* ''Literature/TheChroniclesOfNarnia:'' In Narnia, what rank you are depends on class of creature you are. Dumb beasts (non-thinking animals) are at the bottom and it's expressly said you can eat them or do whatever else you want with them, as long as you're not cruel. {{TalkingAnimal}}s {{Talking Animal}}s are ranked above them and have rights, such as they can't be eaten, and can't be ridden except in times of necessity and with their permission because it's considered disrespectful. Satyrs, mermaids, centaurs and other human-like entities are presumably next in line. Humans always rule Narnia when they are present. Aslan is above them, despite being a animal, because he is also a god, and his father The Emperor Across the Sea is above him. This is a rare case that is portrayed as positive; every (good) creature is content with this system, mostly because it is the word of Aslan, and [[GodIsGood only evil creatures]] question, argue with, and oppose Aslan. Where the other deities (and a few others, like the humanoid star-people and the tree people) fit in is not clear.
14th Aug '17 3:40:56 PM Everdream
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* ''Literature/TheChroniclesOfNarnia:'' In Narnia, what rank you are depends on class of creature you are. Dumb beasts (non-thinking animals) are at the bottom and it's expressly said you can eat them or do whatever else you want with them, as long as you're not cruel. {[TalkingAnimal}}s are ranked above them and have rights, such as they can't be eaten, and can't be ridden except in times of necessity and with their permission because it's considered disrespectful. Satyrs, mermaids, and other human-like entities are presumably next in line. Humans always rule Narnia when they are present. Aslan is above them, despite being a animal, because he is also a god, and his father The Emperor Across the Sea is above him. This is a rare case that is portrayed as positive; every (good) creature is content with this system, mostly because it is the word of Aslan, and [[GodIsGood only evil creatures]] question, argue with, and oppose Aslan. Where the other deities (and a few others, like the humanoid star-people) fit in is not clear.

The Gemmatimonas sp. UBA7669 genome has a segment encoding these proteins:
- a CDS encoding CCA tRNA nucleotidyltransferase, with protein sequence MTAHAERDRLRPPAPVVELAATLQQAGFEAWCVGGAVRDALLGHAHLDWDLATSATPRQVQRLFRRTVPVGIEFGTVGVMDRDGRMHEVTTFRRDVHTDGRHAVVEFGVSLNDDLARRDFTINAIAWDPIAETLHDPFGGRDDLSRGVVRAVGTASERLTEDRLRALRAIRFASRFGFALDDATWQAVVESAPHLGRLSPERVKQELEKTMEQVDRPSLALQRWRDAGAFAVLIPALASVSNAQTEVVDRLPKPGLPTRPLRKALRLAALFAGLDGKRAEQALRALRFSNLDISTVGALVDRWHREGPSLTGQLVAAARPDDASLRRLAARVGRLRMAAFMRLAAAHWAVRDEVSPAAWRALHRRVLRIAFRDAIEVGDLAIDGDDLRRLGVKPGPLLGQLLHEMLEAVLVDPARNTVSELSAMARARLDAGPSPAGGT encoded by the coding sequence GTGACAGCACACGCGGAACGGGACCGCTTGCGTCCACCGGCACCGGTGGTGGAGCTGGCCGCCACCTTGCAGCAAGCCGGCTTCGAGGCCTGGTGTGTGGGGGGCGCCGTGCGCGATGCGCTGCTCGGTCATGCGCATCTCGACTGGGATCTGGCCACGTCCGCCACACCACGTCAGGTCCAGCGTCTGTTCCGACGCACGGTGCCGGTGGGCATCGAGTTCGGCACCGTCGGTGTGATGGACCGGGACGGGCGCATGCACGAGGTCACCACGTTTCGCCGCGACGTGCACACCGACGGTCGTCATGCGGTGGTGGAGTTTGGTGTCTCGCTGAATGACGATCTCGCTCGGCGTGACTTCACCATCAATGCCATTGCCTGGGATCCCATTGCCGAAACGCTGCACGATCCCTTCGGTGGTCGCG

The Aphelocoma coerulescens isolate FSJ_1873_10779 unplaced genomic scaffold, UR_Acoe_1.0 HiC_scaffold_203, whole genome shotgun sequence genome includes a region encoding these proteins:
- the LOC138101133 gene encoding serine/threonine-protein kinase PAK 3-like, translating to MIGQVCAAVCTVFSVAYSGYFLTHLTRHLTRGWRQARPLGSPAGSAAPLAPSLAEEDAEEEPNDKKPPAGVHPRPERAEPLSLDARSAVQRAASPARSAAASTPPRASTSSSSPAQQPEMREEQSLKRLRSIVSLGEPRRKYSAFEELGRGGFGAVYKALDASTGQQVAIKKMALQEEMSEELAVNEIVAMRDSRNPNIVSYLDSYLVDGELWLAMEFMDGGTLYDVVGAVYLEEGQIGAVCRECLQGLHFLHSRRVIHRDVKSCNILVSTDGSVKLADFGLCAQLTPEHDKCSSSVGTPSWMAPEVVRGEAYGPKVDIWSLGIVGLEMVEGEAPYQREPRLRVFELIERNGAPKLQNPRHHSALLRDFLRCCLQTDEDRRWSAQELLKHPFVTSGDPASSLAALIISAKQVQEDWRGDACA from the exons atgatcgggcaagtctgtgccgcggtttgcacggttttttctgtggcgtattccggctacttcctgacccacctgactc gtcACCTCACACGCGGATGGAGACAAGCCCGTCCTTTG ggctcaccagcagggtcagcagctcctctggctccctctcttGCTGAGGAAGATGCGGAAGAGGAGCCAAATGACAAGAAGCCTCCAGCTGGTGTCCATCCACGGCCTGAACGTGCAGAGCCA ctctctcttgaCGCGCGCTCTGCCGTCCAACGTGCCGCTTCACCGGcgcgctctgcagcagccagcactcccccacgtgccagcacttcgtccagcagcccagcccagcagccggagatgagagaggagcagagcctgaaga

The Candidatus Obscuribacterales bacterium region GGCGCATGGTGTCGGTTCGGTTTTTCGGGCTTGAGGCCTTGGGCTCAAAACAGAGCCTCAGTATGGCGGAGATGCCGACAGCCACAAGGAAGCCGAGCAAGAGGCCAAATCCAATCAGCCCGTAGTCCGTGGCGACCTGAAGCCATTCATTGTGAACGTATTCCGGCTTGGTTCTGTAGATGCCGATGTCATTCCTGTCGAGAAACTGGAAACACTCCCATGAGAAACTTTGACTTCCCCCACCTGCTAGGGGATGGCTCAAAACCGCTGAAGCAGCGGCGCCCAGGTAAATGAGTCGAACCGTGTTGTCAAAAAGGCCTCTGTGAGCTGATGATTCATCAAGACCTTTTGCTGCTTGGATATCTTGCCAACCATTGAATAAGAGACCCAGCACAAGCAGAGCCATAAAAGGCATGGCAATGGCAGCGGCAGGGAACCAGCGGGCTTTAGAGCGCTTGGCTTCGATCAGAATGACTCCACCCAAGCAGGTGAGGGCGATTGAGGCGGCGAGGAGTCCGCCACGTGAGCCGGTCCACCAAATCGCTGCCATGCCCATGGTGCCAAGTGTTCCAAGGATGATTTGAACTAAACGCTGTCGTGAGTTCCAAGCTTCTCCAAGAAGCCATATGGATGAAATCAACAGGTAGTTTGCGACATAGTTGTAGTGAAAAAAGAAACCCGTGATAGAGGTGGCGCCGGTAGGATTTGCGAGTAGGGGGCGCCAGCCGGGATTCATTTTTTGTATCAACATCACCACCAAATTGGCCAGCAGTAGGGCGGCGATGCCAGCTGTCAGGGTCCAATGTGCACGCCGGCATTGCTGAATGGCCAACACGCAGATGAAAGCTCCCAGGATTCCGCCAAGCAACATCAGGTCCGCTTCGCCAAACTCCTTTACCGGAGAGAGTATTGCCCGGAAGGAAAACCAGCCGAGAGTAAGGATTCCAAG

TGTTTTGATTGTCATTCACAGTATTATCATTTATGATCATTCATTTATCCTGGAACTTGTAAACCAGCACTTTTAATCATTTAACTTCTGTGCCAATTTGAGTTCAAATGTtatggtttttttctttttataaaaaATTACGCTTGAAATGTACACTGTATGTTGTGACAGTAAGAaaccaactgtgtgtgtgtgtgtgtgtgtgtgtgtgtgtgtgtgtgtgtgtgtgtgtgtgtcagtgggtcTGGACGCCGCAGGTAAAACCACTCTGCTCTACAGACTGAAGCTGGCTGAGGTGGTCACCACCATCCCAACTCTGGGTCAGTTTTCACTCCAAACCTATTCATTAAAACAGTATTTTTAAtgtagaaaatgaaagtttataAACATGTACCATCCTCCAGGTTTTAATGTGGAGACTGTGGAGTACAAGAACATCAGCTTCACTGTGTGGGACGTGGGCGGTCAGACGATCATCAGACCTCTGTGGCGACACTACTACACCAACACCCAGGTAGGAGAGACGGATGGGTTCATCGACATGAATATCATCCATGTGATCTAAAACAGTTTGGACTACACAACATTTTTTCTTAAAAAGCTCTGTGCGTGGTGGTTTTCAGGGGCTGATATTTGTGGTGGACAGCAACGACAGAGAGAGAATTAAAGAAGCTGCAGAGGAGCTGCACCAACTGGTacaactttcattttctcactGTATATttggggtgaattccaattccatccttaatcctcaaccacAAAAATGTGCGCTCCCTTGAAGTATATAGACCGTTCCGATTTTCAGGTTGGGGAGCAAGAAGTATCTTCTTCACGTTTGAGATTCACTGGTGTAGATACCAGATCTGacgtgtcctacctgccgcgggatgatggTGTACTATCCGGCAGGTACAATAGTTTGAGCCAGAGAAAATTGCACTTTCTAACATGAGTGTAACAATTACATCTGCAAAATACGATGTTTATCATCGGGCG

to:

* ''Literature/TheChroniclesOfNarnia:'' In Narnia, what rank you are depends on class of creature you are. Dumb beasts (non-thinking animals) are at the bottom and it's expressly said you can eat them or do whatever else you want with them, as long as you're not cruel. {[TalkingAnimal}}s {{TalkingAnimal}}s are ranked above them and have rights, such as they can't be eaten, and can't be ridden except in times of necessity and with their permission because it's considered disrespectful. Satyrs, mermaids, centaurs and other human-like entities are presumably next in line. Humans always rule Narnia when they are present. Aslan is above them, despite being a animal, because he is also a god, and his father The Emperor Across the Sea is above him. This is a rare case that is portrayed as positive; every (good) creature is content with this system, mostly because it is the word of Aslan, and [[GodIsGood only evil creatures]] question, argue with, and oppose Aslan. Where the other deities (and a few others, like the humanoid star-people) star-people and the tree people) fit in is not clear.
14th Aug '17 3:38:44 PM Everdream